How our city trees are improving your health

Growing a bigger urban forest is about more than just creating green shade.

We're continuing to expand our urban forest so that 27% of our area will be shaded by tree canopy by 2050 and getting the cool benefits.

Each year we plant more than 700 street trees. We do this, in part, to combat the heat island effect, but the benefits that trees bring people don’t stop there.

Trees are great for your physical and mental health

Trees are one of the most effective nature-based solutions to improve health. When it’s hot they shade and cool our homes, parks and streets. They also help create a better local environment for business while improving property values.

Crucially, trees have been found to maintain and improve mental and physical wellbeing.

In urban areas where more than 30% of space is covered by good shade, adults had lower odds of developing:

  • cardiovascular disease (by 21%)
  • diabetes (by 31%)
  • psychological distress (by 31%)
  • high blood pressure (by 17%)
  • insufficient sleep of fewer than 6 hours a night (by 13%)
  • poorer health in general (by 33%).

The benefits for those living in an area with more than 30% canopy cover are compared to people with zero, or very limited canopy cover (below 10%).

If you want to learn more about the findings from this research, you can read more in the International Journal of Epidemiology, JAMA Network Open, and SSM Population Health.

Increasing the number of street trees helps more Sydneysiders get close to the health benefits they bring. Photo: Abril Felman, City of Sydney.

Connecting with nature does incredible things for you

If you can carve out a couple of hours a week to connect with nature the benefits are big, a recent international review of evidence in the Lancet Planetary Health found.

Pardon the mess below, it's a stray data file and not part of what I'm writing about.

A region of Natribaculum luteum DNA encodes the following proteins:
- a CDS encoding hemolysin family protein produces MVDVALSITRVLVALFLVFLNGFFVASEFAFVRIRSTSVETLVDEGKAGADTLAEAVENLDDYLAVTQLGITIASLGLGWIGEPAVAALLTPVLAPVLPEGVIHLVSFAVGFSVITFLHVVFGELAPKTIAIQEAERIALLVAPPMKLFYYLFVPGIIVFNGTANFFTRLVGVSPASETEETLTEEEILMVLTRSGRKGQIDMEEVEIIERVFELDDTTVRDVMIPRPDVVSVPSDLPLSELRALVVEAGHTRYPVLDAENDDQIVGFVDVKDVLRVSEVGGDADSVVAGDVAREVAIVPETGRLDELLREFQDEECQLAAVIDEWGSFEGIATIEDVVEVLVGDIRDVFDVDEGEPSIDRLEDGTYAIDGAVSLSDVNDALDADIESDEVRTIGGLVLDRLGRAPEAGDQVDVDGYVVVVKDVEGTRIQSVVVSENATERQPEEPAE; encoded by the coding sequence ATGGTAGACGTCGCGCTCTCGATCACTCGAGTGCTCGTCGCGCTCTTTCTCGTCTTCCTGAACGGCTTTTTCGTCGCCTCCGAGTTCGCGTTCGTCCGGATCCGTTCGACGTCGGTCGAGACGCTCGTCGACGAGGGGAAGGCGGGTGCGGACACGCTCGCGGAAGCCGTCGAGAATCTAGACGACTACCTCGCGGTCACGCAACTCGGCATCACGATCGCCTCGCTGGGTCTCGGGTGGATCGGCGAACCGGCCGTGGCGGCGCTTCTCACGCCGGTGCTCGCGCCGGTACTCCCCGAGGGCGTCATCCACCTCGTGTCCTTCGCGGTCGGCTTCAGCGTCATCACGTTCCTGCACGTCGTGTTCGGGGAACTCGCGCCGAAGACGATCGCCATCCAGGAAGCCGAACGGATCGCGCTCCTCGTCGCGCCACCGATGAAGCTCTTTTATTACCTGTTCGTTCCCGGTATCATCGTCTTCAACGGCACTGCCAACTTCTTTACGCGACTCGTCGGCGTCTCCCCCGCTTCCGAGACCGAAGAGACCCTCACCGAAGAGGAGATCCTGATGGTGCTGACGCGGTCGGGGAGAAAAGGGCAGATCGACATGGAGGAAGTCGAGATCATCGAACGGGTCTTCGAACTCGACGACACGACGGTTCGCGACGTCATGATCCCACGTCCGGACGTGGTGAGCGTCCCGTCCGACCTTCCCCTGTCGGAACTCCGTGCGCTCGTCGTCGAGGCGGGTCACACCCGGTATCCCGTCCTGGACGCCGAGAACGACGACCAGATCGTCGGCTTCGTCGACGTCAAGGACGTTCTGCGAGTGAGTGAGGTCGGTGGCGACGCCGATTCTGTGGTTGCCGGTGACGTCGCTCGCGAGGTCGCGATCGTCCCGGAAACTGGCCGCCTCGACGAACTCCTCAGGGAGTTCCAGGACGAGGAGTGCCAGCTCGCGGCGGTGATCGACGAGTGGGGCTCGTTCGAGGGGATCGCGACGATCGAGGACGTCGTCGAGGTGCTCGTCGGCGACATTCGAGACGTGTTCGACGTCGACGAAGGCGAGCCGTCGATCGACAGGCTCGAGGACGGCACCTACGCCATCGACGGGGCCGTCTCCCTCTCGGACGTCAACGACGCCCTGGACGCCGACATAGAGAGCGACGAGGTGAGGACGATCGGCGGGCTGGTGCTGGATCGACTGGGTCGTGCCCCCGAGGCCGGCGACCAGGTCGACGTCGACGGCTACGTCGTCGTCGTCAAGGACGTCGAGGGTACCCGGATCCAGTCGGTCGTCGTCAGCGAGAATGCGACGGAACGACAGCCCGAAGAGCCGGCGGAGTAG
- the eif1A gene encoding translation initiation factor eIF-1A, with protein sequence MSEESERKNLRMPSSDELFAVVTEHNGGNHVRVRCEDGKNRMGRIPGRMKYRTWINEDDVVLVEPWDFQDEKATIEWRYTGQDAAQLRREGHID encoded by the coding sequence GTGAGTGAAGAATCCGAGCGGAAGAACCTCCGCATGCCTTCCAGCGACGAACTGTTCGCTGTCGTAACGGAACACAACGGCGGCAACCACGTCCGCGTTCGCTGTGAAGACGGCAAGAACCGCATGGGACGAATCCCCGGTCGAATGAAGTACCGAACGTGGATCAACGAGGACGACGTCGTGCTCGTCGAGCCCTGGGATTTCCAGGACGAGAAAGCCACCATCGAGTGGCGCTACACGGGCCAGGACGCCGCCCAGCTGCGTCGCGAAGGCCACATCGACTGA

Among many benefits, this review reported reductions in systolic and diastolic blood pressure, moderate to large reductions in depression and anxiety scores, and increased physical activity – especially daily step counts – from getting into nature.

Each year, we plant over 700 trees in our area. Photo: Renee Nowtager, City of Sydney.

Professor Thomas Astell-Burt from the University of Wollongong has studied the health benefits of nature for over 10 years: “One in 3 adults spends less than 2 hours a week in nature, missing out on many health benefits. But 82% would accept a nature prescription from a health professional, so protecting and restoring tree canopy in our streets and parks is crucial to give everyone the opportunity to reconnect with nature.”

The benefits of urban trees

Sydney’s expanding urban forest

The City of Sydney has a clear plan to grow the city’s urban forest but also to make it more equitable. That means putting more trees in areas that have fewer trees right now to get the balance right.

Finding space to plant trees isn’t easy in a built-up city like ours. So, we might need to create new traffic islands and median strips to shade hot road surfaces, for example.

We want to make sure we get the right mix of trees too. No single tree is perfect, but a combination of native and exotic species, evergreen and deciduous, will help us achieve a more resilient urban forest.

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